irrigating the gills when the mouth is engaged (Randall, 1972; Alexander, 1974).
A behaviour of teleost rock-scraping fish may show how parasitism evolved in lampreys. Neither the loricariid Hypostomus plecostomus nor some carp minnows (Cyprinidae) can be held with fish that produce significant quantities of epidermal mucus, for they scrape off the mucous layer and open welts in the victims sides (Lagler et al., 1977). The nutritional value of fish epidermal mucus is discussed by Gorlick ( 1980).
After vascular plants became abundant in the Devonian period (Andrews, 1961; Taylor, 1981), periphyton scraped from plants would have been a potential food source for fish.
For the earliest known vertebrates (Cambrian to Ordovician), fossil evidence points to a fully marine, often near-shore, habitat (Darby, 1982). There was an unexplained preference for sandy sediment of medium grain size.
For vertebrates that lived somewhat later (Ordovician to Silurian), estuaries and other marine fringing zones have been considered potenl ially important habitats (Northcutt & Gans, 1983), primarily because they could have served as springboards for the subsequent invasion of fresh water (Denison, 1956; Heintz, 1963; Spjeldnaes, 1967). Nutrient considerations also suggest the importance of such environments. If ancestral fish required exceptionally high concentrations of suspended organic particles, this need would have been met by estuarine waters, where land-derived nutrients stimulate phytoplankton growth, and tidal action continually resuspends settled detritus (Barnes, 1974; Teal, 1980). For deposit feeders (Fig. Z), the substrate of estuaries supports rich growths of algae (possibly richer in early Palaeozoic times before large shading plants appeared), bacteria, and small animals (meiofauna). There is fossil evidence that some ostracoderm groups initially inhabited marine-fringing environments (cephalaspidomorphs in the mid-Silurian: Denison, 1956).
Vertebrates entered fresh waters no later than late Silurian times (Denison, 1956). Initially, eutrophic lakes may have been favourable habitats (based on the cichlid analogy). Palaeozoic rivers and streams, on the other hand, could have provided only limited opportunity: only the largest rivers support plankton (Hynes, 1970), and detritus content in rivers and streams woulcl have been low prior to the widespread occurrence of terrestrial plants, whose fallen leaves support most extant fluviatile food webs (Cummins & Klug, 1980; Pomeroy, 1980). Initially, rock scraping may have been the only mode of feeding widely available to fish in fluviatile environments.
268 J. MALLATT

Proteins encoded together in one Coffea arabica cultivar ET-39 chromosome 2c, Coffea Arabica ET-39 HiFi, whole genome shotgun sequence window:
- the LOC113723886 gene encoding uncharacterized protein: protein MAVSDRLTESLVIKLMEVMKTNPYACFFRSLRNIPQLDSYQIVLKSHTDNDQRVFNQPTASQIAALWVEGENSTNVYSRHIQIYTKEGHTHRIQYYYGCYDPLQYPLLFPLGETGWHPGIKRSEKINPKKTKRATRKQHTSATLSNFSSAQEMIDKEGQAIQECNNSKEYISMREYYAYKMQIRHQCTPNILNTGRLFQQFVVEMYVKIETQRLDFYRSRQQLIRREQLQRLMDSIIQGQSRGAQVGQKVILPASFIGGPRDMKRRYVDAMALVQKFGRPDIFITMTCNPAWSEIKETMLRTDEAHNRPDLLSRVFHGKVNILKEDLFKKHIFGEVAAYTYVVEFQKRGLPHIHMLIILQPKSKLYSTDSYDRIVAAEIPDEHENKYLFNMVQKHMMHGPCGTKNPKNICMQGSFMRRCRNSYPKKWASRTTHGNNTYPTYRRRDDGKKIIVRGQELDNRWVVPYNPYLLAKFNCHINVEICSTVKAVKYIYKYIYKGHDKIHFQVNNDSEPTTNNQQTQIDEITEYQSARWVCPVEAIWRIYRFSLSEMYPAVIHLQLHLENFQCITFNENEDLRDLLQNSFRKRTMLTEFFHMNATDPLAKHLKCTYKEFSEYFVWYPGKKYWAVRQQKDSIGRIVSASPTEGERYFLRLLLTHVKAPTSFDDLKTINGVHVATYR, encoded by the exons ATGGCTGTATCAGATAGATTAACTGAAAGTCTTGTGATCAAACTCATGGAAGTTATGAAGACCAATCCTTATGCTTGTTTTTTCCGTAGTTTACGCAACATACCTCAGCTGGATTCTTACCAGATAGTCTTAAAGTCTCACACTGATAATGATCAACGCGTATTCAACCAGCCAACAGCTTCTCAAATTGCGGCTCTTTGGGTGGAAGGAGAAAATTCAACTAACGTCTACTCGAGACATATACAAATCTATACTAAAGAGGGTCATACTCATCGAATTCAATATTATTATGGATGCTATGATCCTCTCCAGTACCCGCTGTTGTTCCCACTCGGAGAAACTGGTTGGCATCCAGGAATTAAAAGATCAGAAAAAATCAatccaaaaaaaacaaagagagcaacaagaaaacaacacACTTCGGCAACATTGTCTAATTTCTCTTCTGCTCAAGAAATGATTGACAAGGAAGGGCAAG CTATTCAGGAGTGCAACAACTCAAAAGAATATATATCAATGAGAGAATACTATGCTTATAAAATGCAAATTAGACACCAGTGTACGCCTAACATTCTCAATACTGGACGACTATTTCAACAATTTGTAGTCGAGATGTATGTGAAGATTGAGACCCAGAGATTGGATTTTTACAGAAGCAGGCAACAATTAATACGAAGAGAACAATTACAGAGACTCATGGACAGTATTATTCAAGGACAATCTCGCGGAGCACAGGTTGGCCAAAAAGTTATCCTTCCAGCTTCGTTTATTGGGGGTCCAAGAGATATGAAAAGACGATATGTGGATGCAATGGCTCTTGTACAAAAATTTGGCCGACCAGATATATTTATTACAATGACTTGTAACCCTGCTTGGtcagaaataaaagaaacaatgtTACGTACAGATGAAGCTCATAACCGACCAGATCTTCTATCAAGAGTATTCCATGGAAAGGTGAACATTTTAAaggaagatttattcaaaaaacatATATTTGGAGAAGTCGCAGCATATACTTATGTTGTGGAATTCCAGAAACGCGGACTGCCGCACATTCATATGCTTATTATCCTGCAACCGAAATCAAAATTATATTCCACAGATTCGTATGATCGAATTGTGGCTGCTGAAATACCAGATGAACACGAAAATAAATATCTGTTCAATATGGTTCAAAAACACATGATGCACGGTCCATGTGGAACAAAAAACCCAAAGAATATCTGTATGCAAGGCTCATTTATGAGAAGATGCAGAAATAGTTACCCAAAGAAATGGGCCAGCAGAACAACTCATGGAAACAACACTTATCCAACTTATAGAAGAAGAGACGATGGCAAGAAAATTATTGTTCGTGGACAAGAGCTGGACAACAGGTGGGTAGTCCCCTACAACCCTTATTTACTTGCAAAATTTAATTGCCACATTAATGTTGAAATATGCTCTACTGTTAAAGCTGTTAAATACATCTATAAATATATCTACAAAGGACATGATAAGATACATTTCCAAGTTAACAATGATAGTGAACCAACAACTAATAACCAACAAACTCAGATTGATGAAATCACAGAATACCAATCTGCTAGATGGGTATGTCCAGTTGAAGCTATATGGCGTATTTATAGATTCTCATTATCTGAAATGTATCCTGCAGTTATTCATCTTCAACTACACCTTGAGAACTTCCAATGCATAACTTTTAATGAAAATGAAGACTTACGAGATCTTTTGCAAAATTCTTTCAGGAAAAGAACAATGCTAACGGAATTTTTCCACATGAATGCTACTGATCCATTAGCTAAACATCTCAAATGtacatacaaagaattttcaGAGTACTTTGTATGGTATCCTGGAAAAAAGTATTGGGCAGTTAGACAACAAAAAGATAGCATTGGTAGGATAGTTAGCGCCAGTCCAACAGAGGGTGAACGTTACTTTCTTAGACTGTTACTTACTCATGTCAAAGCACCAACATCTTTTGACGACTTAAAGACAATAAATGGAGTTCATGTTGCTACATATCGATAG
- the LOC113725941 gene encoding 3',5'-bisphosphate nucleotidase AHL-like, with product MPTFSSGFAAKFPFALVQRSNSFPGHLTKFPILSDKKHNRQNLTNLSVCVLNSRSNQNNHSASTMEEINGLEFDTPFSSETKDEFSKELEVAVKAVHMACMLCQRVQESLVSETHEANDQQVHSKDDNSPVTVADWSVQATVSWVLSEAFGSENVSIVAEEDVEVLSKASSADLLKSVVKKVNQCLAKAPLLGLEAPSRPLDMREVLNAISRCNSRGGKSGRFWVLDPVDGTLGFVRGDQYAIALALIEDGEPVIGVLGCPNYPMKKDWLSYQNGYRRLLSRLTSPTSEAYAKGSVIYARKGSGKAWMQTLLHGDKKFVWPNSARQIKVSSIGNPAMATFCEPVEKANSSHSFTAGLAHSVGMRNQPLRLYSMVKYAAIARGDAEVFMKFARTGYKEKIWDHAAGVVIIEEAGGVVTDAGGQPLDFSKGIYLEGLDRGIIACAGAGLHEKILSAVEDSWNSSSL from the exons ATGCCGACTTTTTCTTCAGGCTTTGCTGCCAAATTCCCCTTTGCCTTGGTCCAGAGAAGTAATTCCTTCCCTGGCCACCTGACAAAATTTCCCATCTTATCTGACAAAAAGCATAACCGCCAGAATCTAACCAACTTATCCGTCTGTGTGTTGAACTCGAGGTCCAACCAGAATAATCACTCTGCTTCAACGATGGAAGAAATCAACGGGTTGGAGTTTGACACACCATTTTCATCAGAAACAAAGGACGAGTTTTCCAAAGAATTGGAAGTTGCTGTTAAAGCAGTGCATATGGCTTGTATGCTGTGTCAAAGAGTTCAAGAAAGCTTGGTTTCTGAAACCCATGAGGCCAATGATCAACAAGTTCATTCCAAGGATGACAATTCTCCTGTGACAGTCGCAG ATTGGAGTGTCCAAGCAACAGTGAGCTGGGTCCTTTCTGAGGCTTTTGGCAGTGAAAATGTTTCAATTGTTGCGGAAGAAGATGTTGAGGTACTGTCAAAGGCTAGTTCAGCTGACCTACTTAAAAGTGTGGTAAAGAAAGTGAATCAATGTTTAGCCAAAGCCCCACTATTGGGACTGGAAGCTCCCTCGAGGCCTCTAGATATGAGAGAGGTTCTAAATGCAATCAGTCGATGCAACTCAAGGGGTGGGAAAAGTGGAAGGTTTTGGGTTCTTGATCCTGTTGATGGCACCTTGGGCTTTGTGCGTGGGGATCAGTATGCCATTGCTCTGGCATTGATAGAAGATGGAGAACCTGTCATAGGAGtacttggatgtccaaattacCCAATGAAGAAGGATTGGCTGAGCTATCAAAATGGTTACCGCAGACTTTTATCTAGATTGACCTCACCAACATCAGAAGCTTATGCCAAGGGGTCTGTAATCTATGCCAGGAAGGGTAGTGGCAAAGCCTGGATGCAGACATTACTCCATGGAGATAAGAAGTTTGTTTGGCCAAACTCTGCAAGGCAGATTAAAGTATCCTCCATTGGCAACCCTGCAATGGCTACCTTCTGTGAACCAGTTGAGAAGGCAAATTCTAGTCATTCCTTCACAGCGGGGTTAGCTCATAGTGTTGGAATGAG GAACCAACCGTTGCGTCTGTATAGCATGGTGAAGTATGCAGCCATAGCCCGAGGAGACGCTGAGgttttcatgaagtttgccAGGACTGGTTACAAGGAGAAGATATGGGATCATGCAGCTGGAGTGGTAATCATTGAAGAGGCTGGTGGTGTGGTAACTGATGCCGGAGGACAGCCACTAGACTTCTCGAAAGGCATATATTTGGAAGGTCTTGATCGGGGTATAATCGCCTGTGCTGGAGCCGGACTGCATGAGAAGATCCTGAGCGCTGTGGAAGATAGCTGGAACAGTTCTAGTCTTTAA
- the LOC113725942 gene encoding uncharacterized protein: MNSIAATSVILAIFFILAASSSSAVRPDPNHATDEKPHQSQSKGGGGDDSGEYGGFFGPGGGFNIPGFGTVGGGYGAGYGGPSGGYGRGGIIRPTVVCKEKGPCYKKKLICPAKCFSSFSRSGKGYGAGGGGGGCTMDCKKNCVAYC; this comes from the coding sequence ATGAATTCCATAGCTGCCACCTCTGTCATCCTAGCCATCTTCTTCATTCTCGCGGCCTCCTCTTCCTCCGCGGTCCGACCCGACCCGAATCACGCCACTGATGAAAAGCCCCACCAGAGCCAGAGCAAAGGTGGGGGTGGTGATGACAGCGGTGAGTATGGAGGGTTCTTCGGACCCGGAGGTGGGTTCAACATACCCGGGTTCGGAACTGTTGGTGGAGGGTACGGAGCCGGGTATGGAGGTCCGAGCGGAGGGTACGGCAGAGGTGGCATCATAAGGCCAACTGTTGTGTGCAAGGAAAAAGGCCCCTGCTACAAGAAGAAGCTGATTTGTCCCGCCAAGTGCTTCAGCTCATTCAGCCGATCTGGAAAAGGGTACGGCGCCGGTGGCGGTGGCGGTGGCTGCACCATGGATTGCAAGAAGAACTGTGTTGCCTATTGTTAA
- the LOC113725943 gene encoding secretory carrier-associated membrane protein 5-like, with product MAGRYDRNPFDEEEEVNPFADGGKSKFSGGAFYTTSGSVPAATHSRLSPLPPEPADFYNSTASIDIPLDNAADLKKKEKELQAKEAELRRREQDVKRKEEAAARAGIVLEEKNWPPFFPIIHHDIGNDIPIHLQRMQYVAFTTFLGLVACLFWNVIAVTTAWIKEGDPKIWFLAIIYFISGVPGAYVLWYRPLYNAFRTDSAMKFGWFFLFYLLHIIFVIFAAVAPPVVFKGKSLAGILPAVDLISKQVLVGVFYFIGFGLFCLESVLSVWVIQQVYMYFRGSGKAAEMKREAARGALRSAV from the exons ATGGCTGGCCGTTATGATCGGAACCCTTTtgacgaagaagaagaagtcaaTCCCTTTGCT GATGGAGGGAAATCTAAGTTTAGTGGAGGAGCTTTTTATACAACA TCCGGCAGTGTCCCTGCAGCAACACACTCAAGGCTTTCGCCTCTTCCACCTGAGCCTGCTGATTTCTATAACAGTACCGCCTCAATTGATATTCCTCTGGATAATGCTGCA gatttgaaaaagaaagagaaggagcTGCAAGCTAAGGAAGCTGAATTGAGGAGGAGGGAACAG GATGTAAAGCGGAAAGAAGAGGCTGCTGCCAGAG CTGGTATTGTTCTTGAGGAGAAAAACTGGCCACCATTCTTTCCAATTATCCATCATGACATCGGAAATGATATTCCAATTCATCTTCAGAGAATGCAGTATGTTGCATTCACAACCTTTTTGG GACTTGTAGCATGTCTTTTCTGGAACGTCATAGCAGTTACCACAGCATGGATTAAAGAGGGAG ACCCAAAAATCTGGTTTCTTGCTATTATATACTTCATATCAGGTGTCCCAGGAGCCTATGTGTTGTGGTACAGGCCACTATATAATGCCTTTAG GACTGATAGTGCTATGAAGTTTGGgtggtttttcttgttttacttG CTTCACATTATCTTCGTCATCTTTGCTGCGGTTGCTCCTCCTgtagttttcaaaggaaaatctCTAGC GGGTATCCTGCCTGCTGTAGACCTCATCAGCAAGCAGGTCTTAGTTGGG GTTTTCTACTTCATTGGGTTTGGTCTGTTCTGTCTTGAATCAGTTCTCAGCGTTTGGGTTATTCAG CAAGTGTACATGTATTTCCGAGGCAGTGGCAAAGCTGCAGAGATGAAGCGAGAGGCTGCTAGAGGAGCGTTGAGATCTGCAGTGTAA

DERIVATION OF THE GNATHOSTOMES
An evolution of jawed predaceous fish from microphagous suspension-feeding ancestors necessarily involved two changes: increasing the size of particles taken (microphagy to macrophagy) , and attaining selectivity for individual particles (suspension to particulate feeding). Depending on which change occurred first, two models of gnathostome derivation are possible.
By one scheme (Fig. 2: Stages 1+6+8) a filtrate of originally microscopic food particles came to include macroscopic zooplanktonic organisms of progressively larger sizes. (Zooplankton would have been a valuable energy-rich nutrient supplement if early fish were limited in the rate at which they could obtain suspension, as proposed above.) Later, as discriminatory abilities increased (better vision), capture of the most desirable individual zooplankton organisms would have become possible. Extant anuran tadpoles can be arranged in a continuum of feeding types from microphagous to macrophagous suspension feeders to obligate carnivores (Wassersug & Hoff, 1979; Wassersug & Rosenberg, 1979) and this reflects the pregnathostome radiation proposed here.
Estuarine waters support rich concentrations of zooplankton as well as phytoplankton (Barnes, 1974). Estuaries thus could have been primary sites for the evolution of zooplanktivory in pregnathostomes. Some modern estuaries support populations of macrophagous suspension-feeding fish (Blaber, 1979; Mann, 1980). Zooplanktonic organisms available as prey in Palaeozoic times included ostracods, protozoans, and the pelagic larvae of many metazoans Uagersten, 1972; Tasch, 1973), but not todays dominant crustacean groups (cladocerans, copepods: also see Miiller, 1983).
There is some indication, however, that the pre-gnathostome line never passed through a macrophagous suspension-feeding stage. Extant gnathostome fish of this feeding type show rather extreme structural features that contrast markedly with traits of primitive gnathostomes. Gill rakers are elongate and abundant, the pharynx tends to be highly expandable, and the teeth on the upper and lower jaws are degenerate (Leong & OConnell, 1969; Lagler et al., 1977; Moss, 1977; Rosen & Hales, 1981). By contrast, primitive gnathostomes seem to have had well developed jaws and teeth, and only a limited capacity for expanding the pharynx (early osteichthyes: Lauder, 1982; placoderms: Miles, 1967; biting in primitive sharks: Moss, 1977). Acanthodians (Moy-Thomas & Miles, 197 l ) , which initially possessed the typical features of gnathostome fish, diverged markedly in morphology with the apparent adoption of macrophagous suspension feeding in late forms.